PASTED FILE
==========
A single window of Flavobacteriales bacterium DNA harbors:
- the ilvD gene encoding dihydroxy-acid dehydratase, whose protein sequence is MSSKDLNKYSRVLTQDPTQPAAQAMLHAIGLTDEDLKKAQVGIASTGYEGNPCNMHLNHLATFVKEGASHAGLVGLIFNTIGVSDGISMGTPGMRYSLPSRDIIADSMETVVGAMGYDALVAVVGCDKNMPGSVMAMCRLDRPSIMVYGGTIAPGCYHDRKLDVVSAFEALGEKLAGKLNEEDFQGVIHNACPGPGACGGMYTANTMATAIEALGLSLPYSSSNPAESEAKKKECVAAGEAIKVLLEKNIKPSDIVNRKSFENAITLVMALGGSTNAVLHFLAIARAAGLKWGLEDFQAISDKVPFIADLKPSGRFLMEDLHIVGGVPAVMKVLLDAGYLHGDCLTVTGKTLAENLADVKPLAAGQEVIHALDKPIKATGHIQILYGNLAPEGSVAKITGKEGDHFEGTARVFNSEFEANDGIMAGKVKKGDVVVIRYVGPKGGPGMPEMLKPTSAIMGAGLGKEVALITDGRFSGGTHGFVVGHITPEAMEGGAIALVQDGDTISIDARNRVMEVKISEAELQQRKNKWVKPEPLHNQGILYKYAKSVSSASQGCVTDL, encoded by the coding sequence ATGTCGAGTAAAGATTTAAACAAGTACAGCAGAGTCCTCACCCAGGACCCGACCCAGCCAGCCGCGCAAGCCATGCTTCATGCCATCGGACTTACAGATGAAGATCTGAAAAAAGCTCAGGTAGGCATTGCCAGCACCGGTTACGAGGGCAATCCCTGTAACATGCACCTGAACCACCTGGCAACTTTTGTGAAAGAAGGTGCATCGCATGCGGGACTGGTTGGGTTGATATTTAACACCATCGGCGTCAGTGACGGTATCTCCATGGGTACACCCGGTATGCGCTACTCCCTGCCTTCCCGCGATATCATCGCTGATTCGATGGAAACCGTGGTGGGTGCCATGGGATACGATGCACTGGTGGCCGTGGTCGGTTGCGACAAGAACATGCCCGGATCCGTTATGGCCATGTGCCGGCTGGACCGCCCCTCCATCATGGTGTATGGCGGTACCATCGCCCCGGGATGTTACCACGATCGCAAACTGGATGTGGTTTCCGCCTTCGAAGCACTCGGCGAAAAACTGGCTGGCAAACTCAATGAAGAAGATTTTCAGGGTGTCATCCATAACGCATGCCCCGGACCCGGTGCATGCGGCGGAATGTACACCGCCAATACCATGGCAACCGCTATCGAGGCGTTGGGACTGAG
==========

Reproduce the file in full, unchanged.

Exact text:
A single window of Flavobacteriales bacterium DNA harbors:
- the ilvD gene encoding dihydroxy-acid dehydratase, whose protein sequence is MSSKDLNKYSRVLTQDPTQPAAQAMLHAIGLTDEDLKKAQVGIASTGYEGNPCNMHLNHLATFVKEGASHAGLVGLIFNTIGVSDGISMGTPGMRYSLPSRDIIADSMETVVGAMGYDALVAVVGCDKNMPGSVMAMCRLDRPSIMVYGGTIAPGCYHDRKLDVVSAFEALGEKLAGKLNEEDFQGVIHNACPGPGACGGMYTANTMATAIEALGLSLPYSSSNPAESEAKKKECVAAGEAIKVLLEKNIKPSDIVNRKSFENAITLVMALGGSTNAVLHFLAIARAAGLKWGLEDFQAISDKVPFIADLKPSGRFLMEDLHIVGGVPAVMKVLLDAGYLHGDCLTVTGKTLAENLADVKPLAAGQEVIHALDKPIKATGHIQILYGNLAPEGSVAKITGKEGDHFEGTARVFNSEFEANDGIMAGKVKKGDVVVIRYVGPKGGPGMPEMLKPTSAIMGAGLGKEVALITDGRFSGGTHGFVVGHITPEAMEGGAIALVQDGDTISIDARNRVMEVKISEAELQQRKNKWVKPEPLHNQGILYKYAKSVSSASQGCVTDL, encoded by the coding sequence ATGTCGAGTAAAGATTTAAACAAGTACAGCAGAGTCCTCACCCAGGACCCGACCCAGCCAGCCGCGCAAGCCATGCTTCATGCCATCGGACTTACAGATGAAGATCTGAAAAAAGCTCAGGTAGGCATTGCCAGCACCGGTTACGAGGGCAATCCCTGTAACATGCACCTGAACCACCTGGCAACTTTTGTGAAAGAAGGTGCATCGCATGCGGGACTGGTTGGGTTGATATTTAACACCATCGGCGTCAGTGACGGTATCTCCATGGGTACACCCGGTATGCGCTACTCCCTGCCTTCCCGCGATATCATCGCTGATTCGATGGAAACCGTGGTGGGTGCCATGGGATACGATGCACTGGTGGCCGTGGTCGGTTGCGACAAGAACATGCCCGGATCCGTTATGGCCATGTGCCGGCTGGACCGCCCCTCCATCATGGTGTATGGCGGTACCATCGCCCCGGGATGTTACCACGATCGCAAACTGGATGTGGTTTCCGCCTTCGAAGCACTCGGCGAAAAACTGGCTGGCAAACTCAATGAAGAAGATTTTCAGGGTGTCATCCATAACGCATGCCCCGGACCCGGTGCATGCGGCGGAATGTACACCGCCAATACCATGGCAACCGCTATCGAGGCGTTGGGACTGAG